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Giant prehistoric salmon had tusk-like teeth for defence, building nests: study

A spike-tooth salmon fossil is shown on display at the University of Oregon in this handout image. About five million years ago, the largest salmon known to have lived migrated through the coastal waters of the Pacific Northwest, and a new paper uses revelations from fossil discoveries to reimagine and rename the great fish.
Image Credit: THE CANADIAN PRESS/HO-University of Oregon *MANDATORY CREDIT

The artwork and publicity materials showcasing a giant salmon that lived five million years ago were ready to go to promote a new exhibit, when the discovery of two fossilized skulls immediately changed what researchers knew about the fish.

Initial fossil discoveries of the 2.7-metre-long salmon in Oregon in the 1970s were incomplete and had led researchers to mistakenly suggest the fish had fang-like teeth.

It was dubbed the "sabre-toothed salmon" and became a kind of mascot for the Museum of Natural and Cultural History at the University of Oregon, says researcher Edward Davis.

But then came discovery of two skulls in 2014.

Davis, a member of the team that found the skulls, says it wasn't until they got back to the lab that he realized the significance of the discovery that has led to the renaming of the fish in a new, peer-reviewed study.

"There were these two skulls staring at me with sideways teeth," says Davis, an associate professor in the department of earth sciences at the university.

In that position, the tusk-like teeth could not have been used for biting, he says.

"That was definitely a surprising moment," says Davis, who serves as director of the Condon Fossil Collection at the university's Museum of Natural and Cultural History.

"I realized that all of the artwork and all of the publicity materials and bumper stickers and buttons and T-shirts we had just made two months prior, for the new exhibit, were all out of date," he says with a laugh.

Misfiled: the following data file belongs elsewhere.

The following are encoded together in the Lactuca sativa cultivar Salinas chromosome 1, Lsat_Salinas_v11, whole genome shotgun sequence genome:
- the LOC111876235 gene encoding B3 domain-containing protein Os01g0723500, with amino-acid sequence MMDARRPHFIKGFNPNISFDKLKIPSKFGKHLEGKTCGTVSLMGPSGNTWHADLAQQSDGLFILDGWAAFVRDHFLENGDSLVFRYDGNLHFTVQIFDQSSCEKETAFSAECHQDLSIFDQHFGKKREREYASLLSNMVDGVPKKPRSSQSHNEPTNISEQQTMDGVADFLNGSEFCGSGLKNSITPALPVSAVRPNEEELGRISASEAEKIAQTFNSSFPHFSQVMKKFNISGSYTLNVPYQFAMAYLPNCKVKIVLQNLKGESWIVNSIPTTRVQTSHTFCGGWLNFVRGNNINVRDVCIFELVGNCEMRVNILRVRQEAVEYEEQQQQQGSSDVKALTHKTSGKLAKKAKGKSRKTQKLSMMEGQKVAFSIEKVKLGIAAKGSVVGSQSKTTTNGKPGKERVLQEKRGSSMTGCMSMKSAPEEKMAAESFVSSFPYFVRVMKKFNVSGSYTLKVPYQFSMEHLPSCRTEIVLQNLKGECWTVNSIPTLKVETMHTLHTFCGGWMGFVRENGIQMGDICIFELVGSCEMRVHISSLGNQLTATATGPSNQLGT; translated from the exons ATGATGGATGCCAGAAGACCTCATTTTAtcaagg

Davis is co-author of the new study in the journal PLOS One, which renames the giant fish the "spike-toothed salmon."

It says the salmon used the tusk-like spikes for building nests to spawn, and as defence mechanisms against predators and other salmon.

The salmon lived about five million years ago at a time when Earth was transitioning from warmer to relatively cooler conditions, Davis says.

It's hard to know exactly why the relatives of today's sockeye went extinct, but Davis says the cooler conditions would have affected the productivity of the Pacific Ocean and the amount of rain feeding rivers that served as their spawning areas.

Another co-author, Brian Sidlauskas, says a fish the size of the spike-toothed salmon must have been targeted by predators such as killer whales or sharks.

"I like to think … it's almost like a sledgehammer, these salmon swinging their head back and forth in order to fend off things that might want to feast on them," he says.

Sidlauskas says analysis by the lead author of the paper, Kerin Claeson, found both male and female salmon had the "multi-functional" spike-tooth feature.

"That's part of our reason for hypothesizing that this tooth is multi-functional … It could easily be for digging out nests," he says.

"Think about how big the (nest) would have to be for an animal of this size, and then carving it out in what's probably pretty shallow water; and so having an extra digging tool attached to your head could be really useful."

Sidlauskas says the giant salmon help researchers understand the boundaries of what's possible with the evolution of salmon, but they also capture the human imagination and a sense of wonder about what's possible on Earth.

"I think it helps us value a little more what we do still have, or I hope that it does. That animal is no longer with us, but it is a product of the same biosphere that sustains us."

This report by The Canadian Press was first published April 24, 2024.

News from © The Canadian Press, 2024
The Canadian Press

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